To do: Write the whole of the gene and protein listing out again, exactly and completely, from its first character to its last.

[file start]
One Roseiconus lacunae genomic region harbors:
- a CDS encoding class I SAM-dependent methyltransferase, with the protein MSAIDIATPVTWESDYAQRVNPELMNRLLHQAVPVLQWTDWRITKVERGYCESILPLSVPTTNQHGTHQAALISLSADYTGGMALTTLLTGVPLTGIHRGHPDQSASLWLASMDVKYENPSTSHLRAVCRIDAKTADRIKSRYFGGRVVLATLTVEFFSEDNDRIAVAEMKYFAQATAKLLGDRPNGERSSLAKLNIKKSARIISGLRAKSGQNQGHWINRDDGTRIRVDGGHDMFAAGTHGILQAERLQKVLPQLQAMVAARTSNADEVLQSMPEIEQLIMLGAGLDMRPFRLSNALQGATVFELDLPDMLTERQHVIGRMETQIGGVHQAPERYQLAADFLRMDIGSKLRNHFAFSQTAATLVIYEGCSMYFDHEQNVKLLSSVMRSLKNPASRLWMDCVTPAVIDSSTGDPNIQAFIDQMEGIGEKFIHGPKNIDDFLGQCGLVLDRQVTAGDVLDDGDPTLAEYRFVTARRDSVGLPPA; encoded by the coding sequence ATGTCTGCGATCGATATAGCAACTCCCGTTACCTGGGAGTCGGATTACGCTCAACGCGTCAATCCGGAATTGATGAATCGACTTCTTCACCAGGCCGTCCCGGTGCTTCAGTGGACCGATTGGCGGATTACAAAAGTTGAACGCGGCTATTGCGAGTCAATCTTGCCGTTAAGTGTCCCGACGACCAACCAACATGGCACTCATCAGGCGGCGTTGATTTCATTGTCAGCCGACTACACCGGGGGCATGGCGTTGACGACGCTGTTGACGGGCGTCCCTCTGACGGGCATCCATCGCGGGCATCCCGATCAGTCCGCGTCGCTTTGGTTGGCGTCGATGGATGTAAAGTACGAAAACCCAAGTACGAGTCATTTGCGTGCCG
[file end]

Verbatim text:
One Roseiconus lacunae genomic region harbors:
- a CDS encoding class I SAM-dependent methyltransferase, with the protein MSAIDIATPVTWESDYAQRVNPELMNRLLHQAVPVLQWTDWRITKVERGYCESILPLSVPTTNQHGTHQAALISLSADYTGGMALTTLLTGVPLTGIHRGHPDQSASLWLASMDVKYENPSTSHLRAVCRIDAKTADRIKSRYFGGRVVLATLTVEFFSEDNDRIAVAEMKYFAQATAKLLGDRPNGERSSLAKLNIKKSARIISGLRAKSGQNQGHWINRDDGTRIRVDGGHDMFAAGTHGILQAERLQKVLPQLQAMVAARTSNADEVLQSMPEIEQLIMLGAGLDMRPFRLSNALQGATVFELDLPDMLTERQHVIGRMETQIGGVHQAPERYQLAADFLRMDIGSKLRNHFAFSQTAATLVIYEGCSMYFDHEQNVKLLSSVMRSLKNPASRLWMDCVTPAVIDSSTGDPNIQAFIDQMEGIGEKFIHGPKNIDDFLGQCGLVLDRQVTAGDVLDDGDPTLAEYRFVTARRDSVGLPPA; encoded by the coding sequence ATGTCTGCGATCGATATAGCAACTCCCGTTACCTGGGAGTCGGATTACGCTCAACGCGTCAATCCGGAATTGATGAATCGACTTCTTCACCAGGCCGTCCCGGTGCTTCAGTGGACCGATTGGCGGATTACAAAAGTTGAACGCGGCTATTGCGAGTCAATCTTGCCGTTAAGTGTCCCGACGACCAACCAACATGGCACTCATCAGGCGGCGTTGATTTCATTGTCAGCCGACTACACCGGGGGCATGGCGTTGACGACGCTGTTGACGGGCGTCCCTCTGACGGGCATCCATCGCGGGCATCCCGATCAGTCCGCGTCGCTTTGGTTGGCGTCGATGGATGTAAAGTACGAAAACCCAAGTACGAGTCATTTGCGTGCCG